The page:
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Australian Society of Acupuncture Physiotherapists. (2013). Guidelines for safe acupuncture and dry needling practice. Australian Society of Acupuncture Physiotherapists

British Acupuncture Federation. (2023). Code of Safe Clinical Practice. London, British Acupuncture Federation

Chambers, E. S., & Vukmanovic-Stejic, M. (2020). Skin barrier immunity and ageing. Immunology, 160(2), 116-125. https://doi.org/10.1111/imm.13152

Forum for Injection Technique UK. (2016). The UK injection and infusion technique recommendations.

Given, S. (2009). Clean needle technique manual for acupuncturists; Guidelines and standards for the clean and safe clinical practice of acupuncture (6 ed.). Chaplin: National Acupuncture Foundation.

Hoffman, P. (2001). Skin disinfection and acupuncture. Acupuncture in Medicine, 19(2), 112-116. https://doi.org/10.1136/aim.19.2.112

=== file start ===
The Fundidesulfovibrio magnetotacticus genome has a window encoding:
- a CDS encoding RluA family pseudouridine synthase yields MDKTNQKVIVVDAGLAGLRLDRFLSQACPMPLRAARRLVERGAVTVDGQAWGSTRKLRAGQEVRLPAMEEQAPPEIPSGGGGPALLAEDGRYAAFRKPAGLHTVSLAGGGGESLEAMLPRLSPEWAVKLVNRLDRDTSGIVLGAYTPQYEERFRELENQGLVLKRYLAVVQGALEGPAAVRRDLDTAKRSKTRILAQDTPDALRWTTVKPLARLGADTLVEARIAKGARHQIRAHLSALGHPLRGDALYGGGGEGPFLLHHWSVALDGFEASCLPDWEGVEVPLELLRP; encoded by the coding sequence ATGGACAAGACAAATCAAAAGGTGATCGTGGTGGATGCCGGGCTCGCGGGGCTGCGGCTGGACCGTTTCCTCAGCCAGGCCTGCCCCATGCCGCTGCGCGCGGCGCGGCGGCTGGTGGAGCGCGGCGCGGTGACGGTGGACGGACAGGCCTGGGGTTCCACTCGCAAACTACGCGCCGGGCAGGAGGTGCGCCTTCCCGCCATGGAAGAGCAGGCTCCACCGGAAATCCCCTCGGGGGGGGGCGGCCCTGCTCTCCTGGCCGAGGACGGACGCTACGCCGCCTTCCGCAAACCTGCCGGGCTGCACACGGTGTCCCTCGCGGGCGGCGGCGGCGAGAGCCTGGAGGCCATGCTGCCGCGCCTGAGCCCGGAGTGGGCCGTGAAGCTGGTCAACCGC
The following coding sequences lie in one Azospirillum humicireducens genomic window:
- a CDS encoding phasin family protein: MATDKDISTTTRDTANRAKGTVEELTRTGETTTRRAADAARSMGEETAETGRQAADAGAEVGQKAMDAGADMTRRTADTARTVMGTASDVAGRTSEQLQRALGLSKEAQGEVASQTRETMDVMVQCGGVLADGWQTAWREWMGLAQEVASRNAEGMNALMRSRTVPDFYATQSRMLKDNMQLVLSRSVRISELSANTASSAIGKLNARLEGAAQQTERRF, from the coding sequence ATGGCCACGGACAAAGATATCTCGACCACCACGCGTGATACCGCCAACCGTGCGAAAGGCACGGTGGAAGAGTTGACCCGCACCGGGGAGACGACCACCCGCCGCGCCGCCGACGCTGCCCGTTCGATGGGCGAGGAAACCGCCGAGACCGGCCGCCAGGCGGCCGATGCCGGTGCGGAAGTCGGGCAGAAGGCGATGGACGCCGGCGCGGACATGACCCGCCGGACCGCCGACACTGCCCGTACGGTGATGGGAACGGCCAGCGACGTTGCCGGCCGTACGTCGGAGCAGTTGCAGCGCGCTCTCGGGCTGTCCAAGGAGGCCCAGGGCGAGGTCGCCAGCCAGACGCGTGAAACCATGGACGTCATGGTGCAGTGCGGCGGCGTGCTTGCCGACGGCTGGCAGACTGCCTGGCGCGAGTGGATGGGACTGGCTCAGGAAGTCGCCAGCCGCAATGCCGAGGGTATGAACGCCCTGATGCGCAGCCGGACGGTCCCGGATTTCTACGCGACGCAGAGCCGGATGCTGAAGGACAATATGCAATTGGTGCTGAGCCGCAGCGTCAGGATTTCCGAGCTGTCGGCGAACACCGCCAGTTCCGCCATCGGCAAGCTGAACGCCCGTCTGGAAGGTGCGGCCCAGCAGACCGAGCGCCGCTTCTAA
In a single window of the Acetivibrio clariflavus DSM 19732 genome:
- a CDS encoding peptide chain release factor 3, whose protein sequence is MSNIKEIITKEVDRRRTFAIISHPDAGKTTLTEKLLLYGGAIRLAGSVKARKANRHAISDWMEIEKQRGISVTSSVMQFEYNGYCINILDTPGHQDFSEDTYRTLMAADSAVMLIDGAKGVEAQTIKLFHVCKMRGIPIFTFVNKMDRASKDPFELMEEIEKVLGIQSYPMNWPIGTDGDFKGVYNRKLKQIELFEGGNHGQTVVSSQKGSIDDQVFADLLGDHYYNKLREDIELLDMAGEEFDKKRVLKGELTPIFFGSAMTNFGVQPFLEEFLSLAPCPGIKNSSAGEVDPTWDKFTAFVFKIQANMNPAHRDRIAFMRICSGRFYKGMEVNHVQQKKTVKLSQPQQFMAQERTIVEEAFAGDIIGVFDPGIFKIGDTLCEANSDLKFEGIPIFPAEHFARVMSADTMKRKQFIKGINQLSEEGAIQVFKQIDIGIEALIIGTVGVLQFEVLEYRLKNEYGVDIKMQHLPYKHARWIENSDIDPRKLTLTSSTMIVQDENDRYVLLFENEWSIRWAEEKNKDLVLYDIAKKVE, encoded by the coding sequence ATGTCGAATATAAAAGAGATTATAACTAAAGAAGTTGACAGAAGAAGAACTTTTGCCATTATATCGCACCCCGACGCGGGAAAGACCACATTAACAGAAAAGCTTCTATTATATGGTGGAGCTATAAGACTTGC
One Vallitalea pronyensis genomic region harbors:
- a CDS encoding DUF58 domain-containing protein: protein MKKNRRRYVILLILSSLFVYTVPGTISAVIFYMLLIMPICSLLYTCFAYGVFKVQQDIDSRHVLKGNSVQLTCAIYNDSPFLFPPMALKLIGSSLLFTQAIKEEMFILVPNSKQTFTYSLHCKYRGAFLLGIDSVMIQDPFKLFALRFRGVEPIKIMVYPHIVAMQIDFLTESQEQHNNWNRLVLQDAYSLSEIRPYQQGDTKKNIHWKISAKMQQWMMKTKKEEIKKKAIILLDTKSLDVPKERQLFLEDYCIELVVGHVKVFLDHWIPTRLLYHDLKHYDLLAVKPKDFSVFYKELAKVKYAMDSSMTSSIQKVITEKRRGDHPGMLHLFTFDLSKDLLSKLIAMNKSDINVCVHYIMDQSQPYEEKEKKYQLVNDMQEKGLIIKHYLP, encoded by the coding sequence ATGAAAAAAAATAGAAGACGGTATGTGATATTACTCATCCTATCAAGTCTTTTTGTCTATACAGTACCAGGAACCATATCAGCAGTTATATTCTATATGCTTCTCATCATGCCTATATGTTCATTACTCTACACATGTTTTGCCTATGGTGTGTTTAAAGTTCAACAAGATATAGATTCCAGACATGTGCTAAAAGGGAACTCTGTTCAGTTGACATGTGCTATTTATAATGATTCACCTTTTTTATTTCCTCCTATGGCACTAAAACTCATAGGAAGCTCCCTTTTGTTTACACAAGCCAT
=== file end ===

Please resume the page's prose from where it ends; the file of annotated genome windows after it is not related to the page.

Hutin, Y., Hauri, A., Chiarello, L., Catlin, M., Stilwell, B., Ghebrehiwet, T., Garner, J., & Injection Safety Best Practices Development Group (2003). Best infection control practices for intradermal, subcutaneous, and intramuscular needle injections. Bulletin of the World Health Organization, 81(7), 491–500.

Tandon, N., Kalra, S., Balhara, Y. P. S., Baruah, M. P., Chadha, M., Chandalia, H. B., . . . Wangnoo, S. K. (2017). Forum for Injection Technique and Therapy Expert Recommendations, India: The Indian Recommendations for Best Practice in Insulin Injection Technique, 2017. Indian Journal of Endocrinology and Metabolism, 21(4).

Werkgroep Infectiepreventie (WIP). (2008). Infectiepreventie in de acupunctuurpraktijk. Leiden, Werkgroep Infectiepreventie

World Health Organization. (2010). WHO best practices for injections and related procedures . Geneva, World Health Organization